The World Food Programme (WFP) has introduced a biometric electronic-voucher model for girls under its ‘take home rations’ project to eliminate transportation costs borne by government.
Mrs Magdalene Owusu Moshi, the Acting Country Director, WFP, indicated that under the e-voucher model, WFP has contracted local businesses to supply the food rations to the girls.
She explained that this would stimulate trade when cash is injected into the local economies and provides opportunities for food suppliers to expand their businesses.
Mrs Moshi was speaking at a ‘take home rations’ distribution exercise at the Bamvim Presbyterian Junior High School in Tamale.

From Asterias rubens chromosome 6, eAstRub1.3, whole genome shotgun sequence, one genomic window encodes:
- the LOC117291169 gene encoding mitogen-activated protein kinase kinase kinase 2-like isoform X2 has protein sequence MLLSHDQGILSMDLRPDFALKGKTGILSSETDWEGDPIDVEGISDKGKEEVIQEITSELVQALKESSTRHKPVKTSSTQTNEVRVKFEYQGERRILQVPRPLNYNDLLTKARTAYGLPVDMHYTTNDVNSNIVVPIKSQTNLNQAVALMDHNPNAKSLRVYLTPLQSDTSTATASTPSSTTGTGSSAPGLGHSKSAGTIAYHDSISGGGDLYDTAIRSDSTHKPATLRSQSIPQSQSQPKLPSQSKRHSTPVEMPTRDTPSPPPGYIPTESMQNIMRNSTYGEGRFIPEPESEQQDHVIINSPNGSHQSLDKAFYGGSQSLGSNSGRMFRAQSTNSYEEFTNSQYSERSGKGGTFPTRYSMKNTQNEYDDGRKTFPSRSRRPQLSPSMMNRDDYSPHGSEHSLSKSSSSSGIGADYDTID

The ‘take home rations’ programme is a project spearheaded by the World Food Programme, which supports the Government to provide incentives to retain and encourage regular school attendance among girls in junior high school.
Each girl who attends school for 80 per cent of a term is entitled to a ration of 12kg of beans, 6 litres of vegetable oil and 3kg of iodised salt.
The United Nations Fund for Population Activities (UNFPA) has also partnered with WFP to provide Adolescent Sexual Reproductive Health for the girls to reduce cases of teenage pregnancy, which is also a factor in the poor enrolment of girls in junior high school.
The programme is currently supporting 30,000 girls in the Upper East, Upper West, Northern Regions and the Volta parts of the Northern Region.